A Labovian Analysis of Ernest Hemingway’s The Faithful Bull
Ernest Hemingway and his love of bullfighting require no formal introduction, however his short story, The Faithful Bull, is less well known. It is essentially a fable having been written for the child of a friend and published in 1951. Twenty-one years later, the famous linguist, William Labov laid out a framework outlining the progression of oral narratives in a six-part structure. The advantage of this Labovian method of analysis is that it can also be applied to literary narratives in general, not just to oral versions of personal experience. Using Hemingway’s 700-word fable, written in his inexorable, economic style and applying Labov’s six-part model (abstract, orientation, complicating action, evaluation, result, coda), I intend to confirm the suitability of this form of analysis for the short story.
The abstract of the narrative announces the initiation of a narrative and can, in effect, report the entire sequence of events, outlining the story. An abstract is not however an essential part of a narrative and can be omitted. A true explanatory abstract has no place in The Faithful Bull, it being a short story, but it does have a title. This three-word title does actually tell us very briefly what the story is about; a specific bull who is faithful and in this way, the title fulfils the norms of an abstract, albeit in a very transient way. It stimulates the addressees’ curiosity and focuses their attention on the narration.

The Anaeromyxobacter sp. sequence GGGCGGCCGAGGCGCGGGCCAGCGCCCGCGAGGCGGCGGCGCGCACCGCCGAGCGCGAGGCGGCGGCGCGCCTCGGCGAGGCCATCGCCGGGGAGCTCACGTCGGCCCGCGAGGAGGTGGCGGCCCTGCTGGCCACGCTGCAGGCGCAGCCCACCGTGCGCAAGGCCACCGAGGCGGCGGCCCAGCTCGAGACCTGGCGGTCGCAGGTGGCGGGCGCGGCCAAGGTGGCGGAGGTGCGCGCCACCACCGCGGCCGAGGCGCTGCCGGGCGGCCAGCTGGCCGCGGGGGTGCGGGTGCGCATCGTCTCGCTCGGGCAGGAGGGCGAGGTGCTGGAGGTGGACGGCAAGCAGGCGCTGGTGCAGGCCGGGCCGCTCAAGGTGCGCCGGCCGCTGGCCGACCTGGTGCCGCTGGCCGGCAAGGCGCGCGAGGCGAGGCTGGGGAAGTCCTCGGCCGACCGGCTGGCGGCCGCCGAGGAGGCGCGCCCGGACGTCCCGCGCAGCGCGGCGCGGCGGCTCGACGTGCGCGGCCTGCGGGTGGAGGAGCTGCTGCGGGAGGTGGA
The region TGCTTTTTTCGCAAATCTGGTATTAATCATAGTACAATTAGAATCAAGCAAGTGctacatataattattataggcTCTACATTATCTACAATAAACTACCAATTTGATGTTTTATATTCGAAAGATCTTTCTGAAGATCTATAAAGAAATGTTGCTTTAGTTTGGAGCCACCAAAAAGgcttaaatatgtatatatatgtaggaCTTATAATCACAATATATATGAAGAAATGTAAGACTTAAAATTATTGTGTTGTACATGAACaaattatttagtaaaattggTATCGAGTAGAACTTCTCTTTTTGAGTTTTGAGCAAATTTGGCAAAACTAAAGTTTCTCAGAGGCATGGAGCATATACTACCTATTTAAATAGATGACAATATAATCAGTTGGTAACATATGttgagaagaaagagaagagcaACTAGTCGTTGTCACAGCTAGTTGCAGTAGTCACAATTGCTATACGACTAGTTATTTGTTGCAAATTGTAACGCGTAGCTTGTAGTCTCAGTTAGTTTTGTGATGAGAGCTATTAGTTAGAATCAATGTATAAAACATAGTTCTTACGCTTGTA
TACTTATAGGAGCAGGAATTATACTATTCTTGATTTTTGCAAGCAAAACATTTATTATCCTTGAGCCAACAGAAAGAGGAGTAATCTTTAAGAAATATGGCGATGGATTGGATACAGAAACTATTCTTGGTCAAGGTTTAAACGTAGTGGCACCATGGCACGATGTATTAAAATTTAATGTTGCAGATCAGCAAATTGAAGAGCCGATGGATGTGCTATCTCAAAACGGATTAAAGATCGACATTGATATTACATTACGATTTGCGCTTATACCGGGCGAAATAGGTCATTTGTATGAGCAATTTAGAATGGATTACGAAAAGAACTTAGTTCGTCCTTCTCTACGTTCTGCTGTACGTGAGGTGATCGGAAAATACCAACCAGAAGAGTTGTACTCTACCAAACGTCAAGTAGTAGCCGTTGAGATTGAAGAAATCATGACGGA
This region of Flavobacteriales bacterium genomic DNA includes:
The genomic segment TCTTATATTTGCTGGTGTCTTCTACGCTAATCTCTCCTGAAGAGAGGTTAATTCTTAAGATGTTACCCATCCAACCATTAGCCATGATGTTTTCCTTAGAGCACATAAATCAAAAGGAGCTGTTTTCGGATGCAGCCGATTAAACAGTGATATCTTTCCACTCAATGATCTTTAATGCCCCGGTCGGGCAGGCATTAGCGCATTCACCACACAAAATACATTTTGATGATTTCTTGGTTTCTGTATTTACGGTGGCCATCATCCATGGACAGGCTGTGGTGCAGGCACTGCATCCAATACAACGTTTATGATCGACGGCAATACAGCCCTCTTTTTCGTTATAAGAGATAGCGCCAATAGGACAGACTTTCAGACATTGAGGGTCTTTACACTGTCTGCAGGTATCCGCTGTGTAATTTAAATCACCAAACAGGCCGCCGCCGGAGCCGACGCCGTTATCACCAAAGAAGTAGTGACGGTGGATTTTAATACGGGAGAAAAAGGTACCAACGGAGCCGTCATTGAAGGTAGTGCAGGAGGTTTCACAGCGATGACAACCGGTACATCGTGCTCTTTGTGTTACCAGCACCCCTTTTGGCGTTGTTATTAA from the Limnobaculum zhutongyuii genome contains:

The orientation gives information about the time, the place of events, the participants’ identities and their initial behaviour, effectively answering the questions: when, where, who and what? The orientation starts at the beginning of the story and stretches from: “One time there was a Bull” until “He was very noble and he loved to fight.”. This positioning...